Giacinto Scelsi (1905-1988) was an Italian composer and poet. Due to the improvisatory nature of Scelsi’s compositional process, and the oral transmission of his interpretational practice, we are confronted with the inevitability of losing direct sources of performance instructions, with the passing of the composer and his original players.
The most problematic aspect of Scelsi's legacy is its reliance on the score, written by his assistants in traditional European notation. The current hierarchical view on the score restricts the performers’ creative freedom, requiring complying with an ‘exact-replica’ of the score. Instead, in rehearsals, Scelsi demanded artistic participation from his performers, urging them to overlook the accurate reproduction of the score and to initiate the creative momentum of an original improvisation.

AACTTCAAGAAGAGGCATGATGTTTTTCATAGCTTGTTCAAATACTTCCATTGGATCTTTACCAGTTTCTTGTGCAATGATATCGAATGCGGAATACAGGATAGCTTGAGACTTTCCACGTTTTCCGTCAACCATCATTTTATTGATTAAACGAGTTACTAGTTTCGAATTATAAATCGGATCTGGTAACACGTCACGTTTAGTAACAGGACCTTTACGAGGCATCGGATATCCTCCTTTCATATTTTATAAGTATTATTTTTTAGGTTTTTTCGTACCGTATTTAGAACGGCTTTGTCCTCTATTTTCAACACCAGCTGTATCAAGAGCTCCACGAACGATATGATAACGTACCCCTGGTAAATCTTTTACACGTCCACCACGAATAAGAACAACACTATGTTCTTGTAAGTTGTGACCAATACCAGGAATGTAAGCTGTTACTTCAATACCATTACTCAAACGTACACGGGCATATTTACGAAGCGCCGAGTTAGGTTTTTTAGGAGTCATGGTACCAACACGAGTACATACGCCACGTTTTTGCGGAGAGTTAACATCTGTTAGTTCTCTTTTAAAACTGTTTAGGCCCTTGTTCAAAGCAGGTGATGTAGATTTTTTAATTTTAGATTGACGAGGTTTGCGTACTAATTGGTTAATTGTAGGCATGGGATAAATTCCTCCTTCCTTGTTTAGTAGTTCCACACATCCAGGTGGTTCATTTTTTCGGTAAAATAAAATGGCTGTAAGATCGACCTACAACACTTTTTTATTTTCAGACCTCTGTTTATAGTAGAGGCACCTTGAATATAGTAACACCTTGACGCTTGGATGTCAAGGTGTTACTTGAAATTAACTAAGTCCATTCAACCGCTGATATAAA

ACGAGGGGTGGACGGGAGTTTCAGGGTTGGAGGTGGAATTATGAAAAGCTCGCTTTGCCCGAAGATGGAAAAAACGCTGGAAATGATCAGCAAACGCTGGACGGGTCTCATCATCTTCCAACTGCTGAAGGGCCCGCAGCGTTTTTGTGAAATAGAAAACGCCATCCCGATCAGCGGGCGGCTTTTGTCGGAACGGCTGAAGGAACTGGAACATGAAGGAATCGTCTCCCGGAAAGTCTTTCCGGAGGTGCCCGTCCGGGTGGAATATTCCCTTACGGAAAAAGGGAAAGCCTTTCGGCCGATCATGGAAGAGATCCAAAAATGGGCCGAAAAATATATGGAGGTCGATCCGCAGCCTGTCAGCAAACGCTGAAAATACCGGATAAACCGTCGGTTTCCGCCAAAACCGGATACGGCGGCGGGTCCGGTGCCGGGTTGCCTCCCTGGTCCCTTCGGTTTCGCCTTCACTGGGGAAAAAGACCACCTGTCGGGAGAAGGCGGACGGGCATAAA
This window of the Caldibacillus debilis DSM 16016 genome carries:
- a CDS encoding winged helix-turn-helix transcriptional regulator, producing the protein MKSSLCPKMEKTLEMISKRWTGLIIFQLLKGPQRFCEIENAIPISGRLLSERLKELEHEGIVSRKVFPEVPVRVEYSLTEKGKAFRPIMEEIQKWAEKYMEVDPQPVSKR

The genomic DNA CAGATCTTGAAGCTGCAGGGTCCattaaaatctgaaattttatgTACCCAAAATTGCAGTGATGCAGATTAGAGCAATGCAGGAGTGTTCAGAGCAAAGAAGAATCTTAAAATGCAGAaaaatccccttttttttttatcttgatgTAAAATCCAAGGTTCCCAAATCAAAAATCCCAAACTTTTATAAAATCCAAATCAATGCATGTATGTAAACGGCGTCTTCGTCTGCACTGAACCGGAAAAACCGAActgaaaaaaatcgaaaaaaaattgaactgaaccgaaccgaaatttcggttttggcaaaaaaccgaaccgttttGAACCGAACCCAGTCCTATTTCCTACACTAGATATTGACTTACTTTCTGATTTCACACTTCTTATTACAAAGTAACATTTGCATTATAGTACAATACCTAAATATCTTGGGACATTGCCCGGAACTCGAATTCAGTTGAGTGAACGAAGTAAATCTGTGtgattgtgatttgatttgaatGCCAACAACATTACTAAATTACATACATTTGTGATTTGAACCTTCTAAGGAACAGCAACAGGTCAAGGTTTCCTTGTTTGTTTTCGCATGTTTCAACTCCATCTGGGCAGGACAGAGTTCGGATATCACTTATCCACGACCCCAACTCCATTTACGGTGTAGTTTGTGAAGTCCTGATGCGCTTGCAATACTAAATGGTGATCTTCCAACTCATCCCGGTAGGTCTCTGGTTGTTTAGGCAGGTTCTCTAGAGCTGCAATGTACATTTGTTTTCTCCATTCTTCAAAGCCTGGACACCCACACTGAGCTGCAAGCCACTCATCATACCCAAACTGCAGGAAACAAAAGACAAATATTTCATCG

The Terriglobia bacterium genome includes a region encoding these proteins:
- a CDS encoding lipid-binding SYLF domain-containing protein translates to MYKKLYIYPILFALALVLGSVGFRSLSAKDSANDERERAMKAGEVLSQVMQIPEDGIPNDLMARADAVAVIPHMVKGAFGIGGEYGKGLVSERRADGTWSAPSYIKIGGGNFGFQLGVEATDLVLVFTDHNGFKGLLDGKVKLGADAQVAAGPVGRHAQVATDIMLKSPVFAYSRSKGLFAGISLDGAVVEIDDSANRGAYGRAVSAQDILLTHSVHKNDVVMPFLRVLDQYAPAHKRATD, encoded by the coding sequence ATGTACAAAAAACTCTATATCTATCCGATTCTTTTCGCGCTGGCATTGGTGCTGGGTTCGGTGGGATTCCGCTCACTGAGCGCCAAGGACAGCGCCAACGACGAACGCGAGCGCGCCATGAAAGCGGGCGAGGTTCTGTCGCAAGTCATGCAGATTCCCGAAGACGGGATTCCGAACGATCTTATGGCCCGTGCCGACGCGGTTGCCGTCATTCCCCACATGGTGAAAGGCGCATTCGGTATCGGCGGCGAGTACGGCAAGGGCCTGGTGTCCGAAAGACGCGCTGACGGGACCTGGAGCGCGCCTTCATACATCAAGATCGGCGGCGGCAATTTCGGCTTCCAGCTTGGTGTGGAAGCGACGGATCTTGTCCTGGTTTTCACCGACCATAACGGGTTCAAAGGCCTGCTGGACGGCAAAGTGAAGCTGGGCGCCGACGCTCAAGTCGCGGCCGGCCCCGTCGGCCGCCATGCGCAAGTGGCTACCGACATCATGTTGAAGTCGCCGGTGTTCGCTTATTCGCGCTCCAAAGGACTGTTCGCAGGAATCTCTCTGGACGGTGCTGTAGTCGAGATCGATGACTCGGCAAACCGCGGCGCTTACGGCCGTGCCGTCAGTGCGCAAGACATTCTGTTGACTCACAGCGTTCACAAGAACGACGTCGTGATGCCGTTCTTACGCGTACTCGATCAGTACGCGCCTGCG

This research will develop strategies of alternative notation based on the original Scelsian improvisation recordings through video Animated Scores. Posing the questions, how do Animated Scores provide the Scelsian player with a greater sense of creative freedom? What type of skills do performers need and what role do they play in order to realise a genuine interpretation of the Animated Scores?
Though the use of Animated Scores, the research seeks to provide current and future Scelsian players with a greater degree of creative freedom, establish a performance practice and question the existing hierarchical composer-score-performer structure in classical music.